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Closer Weekly is like US Weekly for the AARP set, and features interviews and stories about older celebrities. (I am quickly approaching that target market and appreciate their large font size.) This week they have an interview with Angela Bassett, 62(!), who is promoting Soul on Disney+, out on Christmas day. I thought Soul might be like Mulan in that you have to both subscribe to Disney and pay more to watch it, but it’s free for subscribers! I’m excited to watch that and so many other shows over the break. Angela is also talking about her partnership with the American Heart Association and the American Diabetes Association. She’s raising awareness of the fact that type 2 diabetes makes people more susceptible to stroke and heart disease. This is how she lost her mom six years ago, and she wants people to sign up for KnowDiabetesByHeart.org to learn more. She talked a little about her long marriage, to Courtney B. Vance, interviewers love asking about that, and my favorite part was when she admitted she’s can be a bit manipulative as a mom (my words). Angela and Courtney have 14 year-old twins, son Slater and daughter Bronwyn. Their kids go to public school although I’m sure they’re in Zoom school now.
Your husband of more than 20 years is actor Courtney B. Vance. Is it harder or easier to have a two-actor marriage?
I don’t know, because it’s the only marriage I’ve had! We have found ways to make it work. We have a shorthand, I never have to go into too much detail about what I’m going through on a set. He understands, so that’s been easy. And if I have a love scene with someone, you know, we just understand.
It sounds like mutual understanding plays a big part in your relationship.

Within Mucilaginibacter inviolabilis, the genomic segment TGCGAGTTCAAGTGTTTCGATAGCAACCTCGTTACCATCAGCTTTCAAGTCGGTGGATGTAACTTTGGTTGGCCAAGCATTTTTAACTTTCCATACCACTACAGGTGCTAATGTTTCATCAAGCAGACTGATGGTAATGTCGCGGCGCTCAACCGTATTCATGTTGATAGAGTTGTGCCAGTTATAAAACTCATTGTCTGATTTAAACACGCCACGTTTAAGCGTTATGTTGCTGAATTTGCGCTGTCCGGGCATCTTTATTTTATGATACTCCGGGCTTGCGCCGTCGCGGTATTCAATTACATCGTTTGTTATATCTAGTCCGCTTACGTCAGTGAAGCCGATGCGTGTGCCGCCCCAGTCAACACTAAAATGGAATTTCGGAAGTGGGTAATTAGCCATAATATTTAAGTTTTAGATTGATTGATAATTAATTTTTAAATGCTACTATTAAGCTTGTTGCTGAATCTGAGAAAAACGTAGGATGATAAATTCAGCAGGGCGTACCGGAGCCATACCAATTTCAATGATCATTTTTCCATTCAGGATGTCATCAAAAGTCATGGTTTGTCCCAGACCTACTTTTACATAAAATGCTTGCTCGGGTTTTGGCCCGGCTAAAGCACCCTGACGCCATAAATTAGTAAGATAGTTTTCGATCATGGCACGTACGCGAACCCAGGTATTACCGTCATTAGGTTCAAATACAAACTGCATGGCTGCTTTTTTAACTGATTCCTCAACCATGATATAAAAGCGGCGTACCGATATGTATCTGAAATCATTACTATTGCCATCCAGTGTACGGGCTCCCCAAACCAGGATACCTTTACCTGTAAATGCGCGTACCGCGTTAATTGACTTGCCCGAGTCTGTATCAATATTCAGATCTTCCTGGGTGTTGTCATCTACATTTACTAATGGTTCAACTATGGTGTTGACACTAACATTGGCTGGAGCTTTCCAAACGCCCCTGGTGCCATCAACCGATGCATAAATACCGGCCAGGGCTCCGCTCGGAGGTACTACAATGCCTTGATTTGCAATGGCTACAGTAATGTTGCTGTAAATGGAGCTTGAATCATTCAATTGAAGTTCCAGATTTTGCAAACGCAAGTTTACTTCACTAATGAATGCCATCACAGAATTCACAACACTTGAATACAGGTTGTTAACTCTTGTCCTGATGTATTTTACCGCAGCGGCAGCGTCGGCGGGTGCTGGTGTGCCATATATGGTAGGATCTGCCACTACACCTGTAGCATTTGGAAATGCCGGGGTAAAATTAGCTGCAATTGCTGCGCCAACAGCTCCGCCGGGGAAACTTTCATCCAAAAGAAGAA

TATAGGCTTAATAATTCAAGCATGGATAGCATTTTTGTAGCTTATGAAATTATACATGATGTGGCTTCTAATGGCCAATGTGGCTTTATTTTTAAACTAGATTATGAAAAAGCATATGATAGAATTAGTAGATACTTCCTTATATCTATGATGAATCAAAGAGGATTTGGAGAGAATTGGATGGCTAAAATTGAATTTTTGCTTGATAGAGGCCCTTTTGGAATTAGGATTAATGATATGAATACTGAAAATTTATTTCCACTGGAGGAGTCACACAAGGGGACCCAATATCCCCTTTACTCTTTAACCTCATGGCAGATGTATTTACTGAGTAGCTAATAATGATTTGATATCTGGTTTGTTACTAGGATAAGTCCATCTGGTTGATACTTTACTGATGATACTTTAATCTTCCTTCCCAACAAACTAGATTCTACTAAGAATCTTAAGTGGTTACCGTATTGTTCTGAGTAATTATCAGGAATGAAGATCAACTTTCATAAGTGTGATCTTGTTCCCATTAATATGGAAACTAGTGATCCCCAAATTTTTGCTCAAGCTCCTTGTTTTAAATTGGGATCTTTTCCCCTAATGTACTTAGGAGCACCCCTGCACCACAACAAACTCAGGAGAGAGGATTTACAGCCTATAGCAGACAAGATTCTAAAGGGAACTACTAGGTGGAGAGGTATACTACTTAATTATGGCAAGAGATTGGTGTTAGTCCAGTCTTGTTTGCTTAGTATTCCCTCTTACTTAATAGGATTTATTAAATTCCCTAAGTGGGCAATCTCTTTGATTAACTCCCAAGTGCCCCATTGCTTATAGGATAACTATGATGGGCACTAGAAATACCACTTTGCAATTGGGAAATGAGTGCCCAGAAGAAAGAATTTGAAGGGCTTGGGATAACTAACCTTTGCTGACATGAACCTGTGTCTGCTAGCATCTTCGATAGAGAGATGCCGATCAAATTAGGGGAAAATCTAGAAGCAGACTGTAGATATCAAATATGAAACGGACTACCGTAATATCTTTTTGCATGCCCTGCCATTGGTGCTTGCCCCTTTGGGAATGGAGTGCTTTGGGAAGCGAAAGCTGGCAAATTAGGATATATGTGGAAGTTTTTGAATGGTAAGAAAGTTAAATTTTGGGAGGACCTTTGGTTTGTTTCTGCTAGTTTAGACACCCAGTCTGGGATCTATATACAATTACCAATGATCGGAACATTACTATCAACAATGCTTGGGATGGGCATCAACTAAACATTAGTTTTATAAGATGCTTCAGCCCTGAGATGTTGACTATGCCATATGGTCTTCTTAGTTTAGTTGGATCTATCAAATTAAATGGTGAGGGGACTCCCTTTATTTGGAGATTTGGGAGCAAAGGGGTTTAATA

Yes. He’s a great actor and he loves what he does. We both agree if that’s your passion, you have to allow each other to go as far on the journey as they desire.
You have twin teenagers at home. Has that been challenging?
The best day of my life is the day my children were born. The main thing I want is to raise two beautiful, brilliant individuals who carry themselves well, have potential and who won’t let anyone stop them from going for it.
What has motherhood taught you?
It helps you to appreciate your own parents and how precious life is. And it’s made me glad that I am an actress, because I can cry on cue and use those skills to get what I want as a mom! [Laughs]
Has dealing with fame ever been difficult?
I’m the daughter my mother raised in St. Petersburg. Very working-class place, Southern folk, inviting and gracious and all of that. So I’ve always tried to maintain who I am and not let fame change me.
What is the greatest life lesson you have learned?
Everyone has something beautiful to share. Don’t mistake your presence for the event. Everyone has something to bring to the moment.
I can’t believe how much I got out of reading this one interview. I especially love that last line she gave about her greatest life lesson, “Don’t mistake your presence for the event,” and that you should pay attention to the goodness in other people, basically. As for using her acting skills to get her kids in line, I’ve never heard an actor say that before and it’s awesome. Kids are so good at fake guilting us into things, but it’s rare that parents will admit we do this too. I totally do this. I was raised Catholic and I learned from the best.